About 20 miles east of Fallon on US 50 an unimproved road leads to Sand Mountain and Sand Springs Pony Express Station. The station has a number of interpretive signs. In March of’ 1860 Bolivar Roberts, J.G. Kelley and others built the station. James McNaughton was station keeper for a while before he became a rider.
The striking sand dune known as Sand Mountain is highly visible from a distance. The mountain of clean, white sand is a single dune 500′ high and 1½ miles long surrounded by lesser dunes. The mountain is formed as sand blown by the prevailing SW wind is dropped at the end of the valley, where the terrain forces the wind upward. The dunes began forming about 4000 years ago after the vast, ancient Lake Lahonton receded from the valleys of the Truckee, Carson and Walker Rivers.(Expedition Utah)
Several sources identify Sand Springs as a station, including the 1861 mail contract. Like Cold Springs, this station existed due to the construction efforts of Bolivar Roberts, J. G. Kelly, and their crew in March of 1860 for the C.O.C. & P.P. Express Co.  James McNaughton managed station operations for a time. On October 17, 1860, Richard Burton recorded his negative views of the roofless, dirty structure and its staff, stating that it was "roofless and chairless, filthy and squalid, with a smoky fire in one corner, and a table in the centre of an impure floor, the walls open to every wind, and the interior full of dust." Travelers found a reliable source of water at Sand Springs, but its poor quality often poisoned animals and probably made people ill.
In addition to the Pony Express, other individuals and businesses utilized Sand Springs until World War Two. The telegraph came through the area, and the site served as a freight, milling, and ranching center. Structural ruins from many of these activities still exist around the springs. In 1976, the site was determined eligible for the National Register. By 1981, the station was listed on the National Register of Historic Places and was structurally stabilized. This source locates the station's ruins near Sand Mountain, about three-fourths of a mile north of Highway 50. (NPS)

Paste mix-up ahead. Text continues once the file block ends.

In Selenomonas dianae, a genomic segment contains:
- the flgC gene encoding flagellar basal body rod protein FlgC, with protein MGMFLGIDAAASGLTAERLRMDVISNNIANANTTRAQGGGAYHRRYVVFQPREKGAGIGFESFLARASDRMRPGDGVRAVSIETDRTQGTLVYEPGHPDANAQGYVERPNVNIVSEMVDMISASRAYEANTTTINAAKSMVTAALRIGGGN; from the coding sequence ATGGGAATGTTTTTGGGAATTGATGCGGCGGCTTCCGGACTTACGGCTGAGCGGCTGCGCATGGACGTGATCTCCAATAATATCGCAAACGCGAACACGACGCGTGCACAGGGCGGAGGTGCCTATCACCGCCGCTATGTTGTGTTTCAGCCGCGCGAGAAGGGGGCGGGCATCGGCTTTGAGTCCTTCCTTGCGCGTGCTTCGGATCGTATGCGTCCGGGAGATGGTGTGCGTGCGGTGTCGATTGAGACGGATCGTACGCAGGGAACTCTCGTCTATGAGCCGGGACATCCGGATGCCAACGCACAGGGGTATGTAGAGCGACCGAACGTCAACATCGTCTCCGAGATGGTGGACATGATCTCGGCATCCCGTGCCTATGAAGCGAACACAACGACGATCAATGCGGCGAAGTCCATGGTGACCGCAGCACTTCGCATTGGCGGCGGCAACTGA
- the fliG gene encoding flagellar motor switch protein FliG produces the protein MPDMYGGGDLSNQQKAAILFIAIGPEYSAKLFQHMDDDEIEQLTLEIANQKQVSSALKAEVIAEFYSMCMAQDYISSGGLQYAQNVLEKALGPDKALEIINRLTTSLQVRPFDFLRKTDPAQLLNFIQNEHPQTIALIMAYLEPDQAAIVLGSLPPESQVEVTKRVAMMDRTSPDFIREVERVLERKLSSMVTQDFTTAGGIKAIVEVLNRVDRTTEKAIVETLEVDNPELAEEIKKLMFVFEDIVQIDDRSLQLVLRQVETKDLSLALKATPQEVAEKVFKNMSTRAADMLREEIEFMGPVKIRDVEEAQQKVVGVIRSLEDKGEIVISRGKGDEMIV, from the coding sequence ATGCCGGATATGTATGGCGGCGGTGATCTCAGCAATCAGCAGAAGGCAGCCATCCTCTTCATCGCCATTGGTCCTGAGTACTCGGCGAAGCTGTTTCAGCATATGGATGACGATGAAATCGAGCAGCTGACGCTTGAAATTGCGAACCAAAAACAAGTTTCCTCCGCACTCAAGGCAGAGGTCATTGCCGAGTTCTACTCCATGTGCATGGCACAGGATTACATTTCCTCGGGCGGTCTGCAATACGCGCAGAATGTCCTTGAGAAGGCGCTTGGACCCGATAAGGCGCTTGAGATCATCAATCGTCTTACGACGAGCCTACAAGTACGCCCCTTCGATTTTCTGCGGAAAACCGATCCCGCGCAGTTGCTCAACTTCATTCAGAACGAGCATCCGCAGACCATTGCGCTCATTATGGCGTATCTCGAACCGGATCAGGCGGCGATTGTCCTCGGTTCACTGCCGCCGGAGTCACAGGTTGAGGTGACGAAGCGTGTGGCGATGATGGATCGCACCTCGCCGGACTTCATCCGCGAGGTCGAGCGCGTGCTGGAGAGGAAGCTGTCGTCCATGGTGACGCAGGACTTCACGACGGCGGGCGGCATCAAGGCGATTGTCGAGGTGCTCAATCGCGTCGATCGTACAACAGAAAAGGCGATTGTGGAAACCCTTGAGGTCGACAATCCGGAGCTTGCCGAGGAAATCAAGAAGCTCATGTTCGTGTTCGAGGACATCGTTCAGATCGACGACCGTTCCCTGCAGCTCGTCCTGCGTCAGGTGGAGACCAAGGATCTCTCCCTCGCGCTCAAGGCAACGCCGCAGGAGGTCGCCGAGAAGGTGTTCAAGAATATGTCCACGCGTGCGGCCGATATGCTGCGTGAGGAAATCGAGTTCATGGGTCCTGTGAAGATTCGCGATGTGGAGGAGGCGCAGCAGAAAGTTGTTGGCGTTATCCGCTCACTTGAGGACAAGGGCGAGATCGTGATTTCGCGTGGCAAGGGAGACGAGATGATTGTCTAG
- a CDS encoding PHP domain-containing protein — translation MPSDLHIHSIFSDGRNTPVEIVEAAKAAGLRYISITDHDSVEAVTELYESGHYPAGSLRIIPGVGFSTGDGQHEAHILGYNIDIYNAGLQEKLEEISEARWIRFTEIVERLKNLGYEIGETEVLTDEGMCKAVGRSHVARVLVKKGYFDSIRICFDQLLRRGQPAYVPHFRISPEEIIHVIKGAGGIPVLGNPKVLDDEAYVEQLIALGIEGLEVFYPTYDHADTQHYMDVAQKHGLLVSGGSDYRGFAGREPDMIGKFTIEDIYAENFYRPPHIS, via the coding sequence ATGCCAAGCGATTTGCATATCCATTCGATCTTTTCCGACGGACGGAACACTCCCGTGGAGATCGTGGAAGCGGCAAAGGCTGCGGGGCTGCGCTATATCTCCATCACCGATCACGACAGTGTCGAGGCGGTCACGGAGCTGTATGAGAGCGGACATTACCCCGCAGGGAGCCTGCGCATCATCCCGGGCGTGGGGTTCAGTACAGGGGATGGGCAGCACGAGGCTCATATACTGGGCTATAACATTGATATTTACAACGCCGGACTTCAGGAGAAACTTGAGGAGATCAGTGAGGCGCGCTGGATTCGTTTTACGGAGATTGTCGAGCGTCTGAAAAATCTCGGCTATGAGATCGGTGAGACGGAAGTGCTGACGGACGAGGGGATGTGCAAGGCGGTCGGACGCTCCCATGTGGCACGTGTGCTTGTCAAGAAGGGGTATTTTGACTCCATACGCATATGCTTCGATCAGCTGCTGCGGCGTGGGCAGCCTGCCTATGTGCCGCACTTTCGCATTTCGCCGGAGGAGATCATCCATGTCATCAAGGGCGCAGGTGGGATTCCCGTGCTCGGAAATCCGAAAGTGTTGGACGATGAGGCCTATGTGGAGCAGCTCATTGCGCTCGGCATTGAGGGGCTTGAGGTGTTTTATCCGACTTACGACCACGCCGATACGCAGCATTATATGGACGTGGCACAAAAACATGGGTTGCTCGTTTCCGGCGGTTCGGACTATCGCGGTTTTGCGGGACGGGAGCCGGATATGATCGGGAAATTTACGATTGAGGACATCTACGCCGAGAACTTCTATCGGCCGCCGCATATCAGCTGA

To Carson Lake, 17th October.
Sand Springs Station deserved its name. Like the Brazas de San Diego and other mauvaises terres near the Rio Grande, the land is cumbered here and there with drifted ridges of the finest sand, sometimes 200 feet high and shifting before every gale. Behind the house stood a mound shaped like the contents of an hour glass, drifted up by the stormy SE gale in esplanade shape and falling steep to northward or against the wind. The water near this vile hole was thick and stale with sulphury salts: it blistered even the hands. The station house was no unfit object in such a scene, roofless and chairless, filthy and squalid, with a smoky fire in one corner, and a table in the centre of an impure floor, the walls open to every wind, and the interior full of dust. Hibernia, herself, never produced aught more characteristic. Of the employes, all loitered and sauntered about desoeuvres as cretins, except one, who lay on the ground crippled and apparently dying by the fall of a horse upon his breast bone.
(The City of the Saints, p 491)